Why on Earth are these little fruits (wait, fruits?) so darn good, and so darn good for you?

Cultivated in South America, avocados can be traced back anywhere between 8,000 to 15,000 years ago. The Persea Americana is thought to have originated in the Tehuacan Valley in Puebla, Mexico. Avocados thrive in humid, tropical air, calling South America, Asia, parts of Europe, and Africa home – and evolving several different cultivars humans consume today, each unique to their regions.

Look how beautiful they are.

Avocados came to California in the 19th century. They became a huge cash crop, producing most of the United State’s avocados. And people wonder why Californians are so obsessed…

Avocados have a unique history. They’ve been around for quite some time. They are versatile and provide wonderful benefits to the body (and taste buds).

“Avocados offer nearly 20 vitamins and minerals in every serving, including potassium (which helps control blood pressure), lutein (which is good for your eyes), and folate (which is crucial for cell repair and during pregnancy).


Avocados are a good source of B vitamins, which help you fight off disease and infection. They also give you vitamins C and E, plus natural plant chemicals that may help prevent cancer.

Avocados are high in fat. But it’s monounsaturated fat, which is a “good” fat that helps lower bad cholesterol, as long as you eat them in moderation.

Avocados are low in sugar. And they contain fiber, which helps you feel full longer. In one study, people who added a fresh avocado half to their lunch were less interested in eating during the next three hours.” Thank you WebMD.


Avocados may be the greatest gift from the Earth. They are full of nutrients, vitamins, and have several health benefits. No wonder the ancient people of South America took a liking to them. They’re so awesome even Pearl Jam included them on their 2006 studio album, Pearl Jam, aka the Avocado Album. So bravo, avocado!




A Vegan Bowl of Heaven

Our Community Organizer, Janie, really admires a gal named Angela Liddon. She’s the creator of Oh She Glows, “an award-winning plant-based recipe website” featuring vegan recipes galore. Here’s one of our favorites: The Big Vegan Bowl. A quick, easy, and rather filling meal – perfect for breakfast, lunch, or dinner!


  • 1 large sweet potato, chopped into 3/4-inch cubes
  • 1 (15-ounce) can chickpeas, drained and rinsed (about 1.5 cups)
  • 1 cup uncooked quinoa
  • 1 large carrot, peeled & julienned
  • purple cabbage or vegetable of choice, shredded
  • couple handfuls of greens for the base (optional)
  • lots of hummus
  • sliced avocado
  • hulled hemp seeds.


  1. Preheat oven to 400F and line two large baking sheets with parchment paper.
  2. Spread out the chopped sweet potato on one sheet. Drizzle with 1/2 tablespoon of oil or so and toss the potatoes until coated. Sprinkle with fine grain sea salt.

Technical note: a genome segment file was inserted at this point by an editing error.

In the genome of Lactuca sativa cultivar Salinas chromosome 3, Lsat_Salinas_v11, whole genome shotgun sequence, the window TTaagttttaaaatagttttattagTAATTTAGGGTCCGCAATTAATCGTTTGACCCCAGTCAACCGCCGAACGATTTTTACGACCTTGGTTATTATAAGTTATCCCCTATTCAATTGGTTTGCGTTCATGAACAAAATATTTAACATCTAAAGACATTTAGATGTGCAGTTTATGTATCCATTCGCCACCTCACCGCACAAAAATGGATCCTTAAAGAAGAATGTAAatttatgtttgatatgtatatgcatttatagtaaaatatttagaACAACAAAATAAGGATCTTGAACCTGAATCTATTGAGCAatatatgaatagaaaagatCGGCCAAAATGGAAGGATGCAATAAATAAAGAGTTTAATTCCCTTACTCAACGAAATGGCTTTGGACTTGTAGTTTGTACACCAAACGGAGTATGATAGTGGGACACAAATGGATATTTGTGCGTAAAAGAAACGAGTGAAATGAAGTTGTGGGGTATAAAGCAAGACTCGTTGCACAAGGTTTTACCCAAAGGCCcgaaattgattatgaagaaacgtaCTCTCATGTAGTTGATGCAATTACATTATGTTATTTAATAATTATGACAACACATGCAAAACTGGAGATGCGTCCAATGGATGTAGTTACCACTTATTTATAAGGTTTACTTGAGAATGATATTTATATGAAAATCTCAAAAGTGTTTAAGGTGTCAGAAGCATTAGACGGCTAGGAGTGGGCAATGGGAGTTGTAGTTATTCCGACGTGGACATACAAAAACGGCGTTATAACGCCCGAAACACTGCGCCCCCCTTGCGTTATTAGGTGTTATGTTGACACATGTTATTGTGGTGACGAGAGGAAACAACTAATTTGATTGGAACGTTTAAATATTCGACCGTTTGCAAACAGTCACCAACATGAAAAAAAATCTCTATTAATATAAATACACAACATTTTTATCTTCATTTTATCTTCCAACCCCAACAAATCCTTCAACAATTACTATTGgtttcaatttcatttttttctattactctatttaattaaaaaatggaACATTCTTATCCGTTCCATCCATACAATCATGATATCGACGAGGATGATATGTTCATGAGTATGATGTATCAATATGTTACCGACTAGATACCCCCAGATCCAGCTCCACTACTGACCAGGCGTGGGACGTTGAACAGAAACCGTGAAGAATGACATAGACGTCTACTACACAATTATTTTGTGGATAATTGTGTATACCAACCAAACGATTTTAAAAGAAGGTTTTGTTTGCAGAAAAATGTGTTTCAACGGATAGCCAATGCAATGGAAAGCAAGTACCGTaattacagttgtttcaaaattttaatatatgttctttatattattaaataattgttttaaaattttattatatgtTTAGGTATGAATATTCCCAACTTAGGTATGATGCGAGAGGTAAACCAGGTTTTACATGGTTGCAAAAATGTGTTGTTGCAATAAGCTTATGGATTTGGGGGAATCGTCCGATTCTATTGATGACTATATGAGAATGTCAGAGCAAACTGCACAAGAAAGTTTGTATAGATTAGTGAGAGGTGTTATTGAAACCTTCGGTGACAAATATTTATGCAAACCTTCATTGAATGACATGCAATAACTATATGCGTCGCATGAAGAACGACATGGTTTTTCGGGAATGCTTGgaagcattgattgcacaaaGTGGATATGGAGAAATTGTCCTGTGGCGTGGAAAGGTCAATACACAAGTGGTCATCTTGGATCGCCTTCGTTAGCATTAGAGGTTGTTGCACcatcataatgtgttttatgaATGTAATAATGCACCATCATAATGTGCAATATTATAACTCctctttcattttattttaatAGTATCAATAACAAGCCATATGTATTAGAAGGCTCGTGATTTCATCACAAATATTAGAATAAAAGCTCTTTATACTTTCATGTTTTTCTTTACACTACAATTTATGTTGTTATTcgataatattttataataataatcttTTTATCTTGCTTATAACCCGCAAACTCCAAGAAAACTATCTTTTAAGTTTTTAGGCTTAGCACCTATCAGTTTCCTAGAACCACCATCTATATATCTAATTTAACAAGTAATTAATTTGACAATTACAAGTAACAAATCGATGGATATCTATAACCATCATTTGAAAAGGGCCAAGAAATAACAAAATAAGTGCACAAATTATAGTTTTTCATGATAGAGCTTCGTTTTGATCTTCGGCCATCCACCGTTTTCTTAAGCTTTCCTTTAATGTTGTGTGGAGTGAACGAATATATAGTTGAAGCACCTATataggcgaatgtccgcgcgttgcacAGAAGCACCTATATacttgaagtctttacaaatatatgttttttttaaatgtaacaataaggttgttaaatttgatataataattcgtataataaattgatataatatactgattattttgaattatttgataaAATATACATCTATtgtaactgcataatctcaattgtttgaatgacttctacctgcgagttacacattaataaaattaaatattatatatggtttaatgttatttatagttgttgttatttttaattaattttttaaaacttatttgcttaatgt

3. For the roasted chickpeas: Drain and rinse the chickpeas and then place on a large tea towel and pat until completely dry. Discard any skins that fall off. Transfer the chickpeas to the baking sheet and drizzle with 1/2 teaspoon oil. Rub them around with your hands until lightly coated. Generously sprinkle with fine grain sea salt and your favourite spices. I like to use garlic powder, chili powder, cumin, cayenne, and salt. Toss gently to combine.
  4. Place both the sweet potato and chickpeas into the preheated oven. Roast for 15 minutes at 400F and then remove both. Flip the sweet potatoes and gently roll around the chickpeas. Place back in the oven for another 15 minutes or so, watching closely during the last 5 minutes. When the chickpeas are golden and the sweet potatoes are lightly browned on the bottom and fork tender, they are ready to come out.
  5. Meanwhile, cook the quinoa while the roasting is going on. In a fine mesh sieve, rinse the quinoa and then place in a medium pot. Add in 1.5 cups of water and stir. Bring the mixture to a low boil and then reduce the heat to low/medium and cover with lid. Simmer, covered, for about 14-17 minutes (you can check after 13 minutes), until all of the water is absorbed and the quinoa is fluffy. Remove from heat and leave the lid on to steam for another 5-10 minutes or longer if needed. Fluff with fork.
  6. Assemble the bowl: Add a couple handfuls of greens into a large shallow bowl. I had some leftover Best Kale Salad so I used that for my base. When the roasted veggies and chickpeas are done, allow the chickpeas to cool for 5 minutes and then add them on the salad followed by the sliced avocado, hummus, shredded veggies, and hemp seeds. See picture for how I plated it.
  7. Serve immediately and enjoy! You can use dressing if you’d like, but I don’t usually bother. If you have leftover sweet potato and roasted chickpeas, you can place them in the fridge. Reheat in the oven at 400F for about 5-10 minutes.

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Out of Reach

the fight for food: a collection of stories from the community


When I was a child my dad often took us kids to dumpster dive. He was a country singer, and my mom was receiving state aid. We would be out of food near the end of each month. We got to know the days that most of the grocery stores through out certain foods. Some times there were employees who would bag up the best of the veggies, or day old breads, and leave them beside the dumpster so we didn’t have to get inside. These days I am on a very strict budget. My son is autistic. Since I have changed his diet to non-GMO foods, which also include foods that are not processed, no MSG, dyes, BTH, nitrates, or gluten….it has become increasingly more expensive. Thank God for dollar stores. I tend to not eat as well, since I need to make sure he is eating what he needs. I had surgery on both wrist and have not been able to work. So it is also hard making a trip to the store. My oldest son is in the Air Force and has been paying most of our bills, I am thankful every day that we are better off than most.